Fresh Tracks 2010 at DTW
Last night I caught the opening night of Fresh Tracks at DTW (through Saturday; tickets $20): six emerging dance artists chosen through a live audition process, beginning their residencies in the program. And somewhat surprisingly (it’s a mixed bill, after all), I left impressed by basically all the performances. That said, my favorites bookended the evening, so I’ll bookend my review with them.
Mei Yamanaka’s newspaper & me opened the evening. The piece is performed on a large (maybe 15-foot diameter) circle of taped together broadsheet newspapers; off to stage right, there’s also a large pile of wadded up newspapers. Yamanaka, a punkish looking Japanese woman with bleached hair, enters and slowly begins to move.
The piece unfolds in roughly three segments, but Yamanaka sold me in the first. Building from slow to fast, she performs a sort of breakdown, as though disoriented and finally overwhelmed by the sheer amount of information surrounding her. She moves as though stumbling, constantly shifting her weight and balance, a fluid sort of lurching, her shoulders changing direction a beat before her legs are finished taking a step. In short, Yamanaka is a compelling young dancer.
And so is Marjani A. Forte, in a rather different way, who presented EGO, a meditation on the body and the self. Opening with dramatic lighting, the powerful and graceful Forte proceeded through a series of repetitive phrases ending in beautiful scuptural poses, before moving on to use more of the space. Wearing flowing pants and peek-a-boo sheer top, Forte paraded about, covering her face demurely with a sheer, flirting at the audience, and finally performing a pick-up and rejection with an audience member.
The most radical piece, though, in several ways, was Yve Laris Cohen’s Duke, which starts out feeling a bit like an abstract version of Of Mice and Men, and ends as a Beckettian tragicomedy. The movement starts in the dark, with a pair of shirtless men–one tall and heavy, one short and inexplicably wearing padded football pants–moving around planks of wood. The short man picks one up, then the tall man picks up the short man and carries him around the stage to drop them off. Eventually the planks all more or less end up along the back wall, and then, both men start to cry. Two other dancers make momentary appearances to knock over the short man, and at some point a bunch of smaller planks get dumped on the stage. Extremely compelling in its simplicity, Duke demonstrates that Cohen (and his choreographic collaborator Michael Mahalchick) is willing to think outside the box about how to create movement, and also has a sense of how to use non-dancers to create engaging dance.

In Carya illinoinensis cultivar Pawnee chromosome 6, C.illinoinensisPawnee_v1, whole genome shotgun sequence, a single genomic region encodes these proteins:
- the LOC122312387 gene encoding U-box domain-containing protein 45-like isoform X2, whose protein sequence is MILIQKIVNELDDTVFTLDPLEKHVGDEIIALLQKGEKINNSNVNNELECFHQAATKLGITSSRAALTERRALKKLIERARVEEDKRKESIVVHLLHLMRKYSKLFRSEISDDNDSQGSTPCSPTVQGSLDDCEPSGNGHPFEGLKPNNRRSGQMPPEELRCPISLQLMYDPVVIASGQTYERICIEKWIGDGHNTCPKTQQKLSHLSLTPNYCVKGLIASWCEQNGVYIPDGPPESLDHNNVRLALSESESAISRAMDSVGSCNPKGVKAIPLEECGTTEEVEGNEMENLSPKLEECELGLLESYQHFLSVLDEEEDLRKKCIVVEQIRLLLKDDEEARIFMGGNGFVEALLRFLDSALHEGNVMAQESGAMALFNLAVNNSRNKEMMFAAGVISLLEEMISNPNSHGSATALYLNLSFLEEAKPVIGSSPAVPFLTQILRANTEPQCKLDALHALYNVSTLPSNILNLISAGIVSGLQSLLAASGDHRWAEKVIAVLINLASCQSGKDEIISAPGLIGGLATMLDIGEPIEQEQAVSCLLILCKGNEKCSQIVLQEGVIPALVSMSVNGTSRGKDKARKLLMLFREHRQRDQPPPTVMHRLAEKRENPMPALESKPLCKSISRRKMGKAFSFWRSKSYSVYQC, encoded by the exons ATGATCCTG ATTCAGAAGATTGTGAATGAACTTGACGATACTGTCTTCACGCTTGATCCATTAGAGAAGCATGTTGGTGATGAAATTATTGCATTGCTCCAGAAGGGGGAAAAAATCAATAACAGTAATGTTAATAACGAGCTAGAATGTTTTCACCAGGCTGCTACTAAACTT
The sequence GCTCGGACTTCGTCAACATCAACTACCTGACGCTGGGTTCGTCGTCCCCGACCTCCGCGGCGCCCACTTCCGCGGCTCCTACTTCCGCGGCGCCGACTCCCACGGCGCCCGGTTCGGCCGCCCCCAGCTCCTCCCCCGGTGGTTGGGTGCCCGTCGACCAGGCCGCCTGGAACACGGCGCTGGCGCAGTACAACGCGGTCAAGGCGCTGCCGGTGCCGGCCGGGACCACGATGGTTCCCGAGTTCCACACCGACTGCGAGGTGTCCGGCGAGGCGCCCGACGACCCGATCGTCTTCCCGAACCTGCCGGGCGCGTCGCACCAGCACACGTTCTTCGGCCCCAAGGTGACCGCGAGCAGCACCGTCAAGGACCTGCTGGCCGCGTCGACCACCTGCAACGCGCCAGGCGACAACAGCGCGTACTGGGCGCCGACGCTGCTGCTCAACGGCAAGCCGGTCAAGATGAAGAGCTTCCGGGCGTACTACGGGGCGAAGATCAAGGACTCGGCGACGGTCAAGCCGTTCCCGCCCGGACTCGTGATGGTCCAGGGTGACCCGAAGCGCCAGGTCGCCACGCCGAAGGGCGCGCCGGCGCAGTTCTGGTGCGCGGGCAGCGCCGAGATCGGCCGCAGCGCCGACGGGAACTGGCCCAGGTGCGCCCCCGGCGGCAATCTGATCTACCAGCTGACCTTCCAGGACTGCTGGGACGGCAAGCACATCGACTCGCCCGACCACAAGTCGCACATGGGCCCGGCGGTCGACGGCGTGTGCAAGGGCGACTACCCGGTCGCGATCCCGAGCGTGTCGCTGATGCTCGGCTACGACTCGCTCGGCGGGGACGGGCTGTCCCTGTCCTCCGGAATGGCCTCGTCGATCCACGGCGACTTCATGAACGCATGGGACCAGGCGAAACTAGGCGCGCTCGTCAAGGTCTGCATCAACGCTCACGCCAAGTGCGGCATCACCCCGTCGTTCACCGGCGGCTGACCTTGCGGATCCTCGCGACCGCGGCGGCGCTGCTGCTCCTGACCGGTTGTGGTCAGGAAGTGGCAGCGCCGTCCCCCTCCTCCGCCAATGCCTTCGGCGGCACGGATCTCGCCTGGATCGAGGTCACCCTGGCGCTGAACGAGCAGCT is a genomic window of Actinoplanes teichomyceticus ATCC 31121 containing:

In comparison. Lindsay Clark’s Goodbye Mr. B and Tatyana Tenenbaum’s the near(ness) felt rather conservative. Both featured three dancers, both were extremely musical (both in fact featured the dancers singing), and finally both felt a little under-realized. Clark’s piece manic-depressively shifted from a waltzy classical number to a joyously executed duet set to Eminem’s “Love the Way You Lie.” It’s not that it was bad, but it didn’t feel as though it added up to anything bigger than its parts, some of which were better than others. Tenenbaum’s the near(ness), in contrast, I found to be disappointingly predictable.
And finally, the right bookend: Rebecca Patek’s Jessica’s Story. All I can say is, wow. Patek manages to perform both a side-splitting comedy routine and a beautiful dance solo. Playing what I can only describe as a parody of a flighty dancer, she starts by passing out a two-page hand-out to the audience–a religious kitsch painting about angels helping a community rescue a little girl from a well, and a page of dialogue–before informing the audience that, originally, the piece was choreographed for two dancers, but her collaborator left so she has to do both.
It’s brilliant comic deadpan, and watching Patek walk back and forth from down-center to the wing to pick up a prop that makes her one of four characters, each of whom has exactly one line to say, is just brilliant as a sight gag that gets funnier with repetition. The story, of course, is of Baby Jessica McClure, the 18-month-old Texan who, in 1987, fell down a well and was rescued after two days of frantic effort. Patek freely invites the audience to talk with her about her process creating the piece, from why she made it (Jessica McClure’s complete and total silence about the experience forced Patek to be the one tell it), to what she wanted to evoke (asking the audience to suggest what Baby Jessica felt when she fell down the well, Patek was willing to accept “fear,” but really like some “shame” might be in there too).
The entire thing is deliciously absurd, occasionally cringe-inducingly awkward humor. In terms of movement, Patek made sure she had at least one beautifully realized solo, but also managed to throw herself around the stage in comic pratfall (with three audience volunteers, playing the people who failed Baby Jessica), as well as perform a redemptive baptism in which the audience is compelled to be the response in a quasi-religious call and response. Jessica’s Story alone would be worth the ticket price.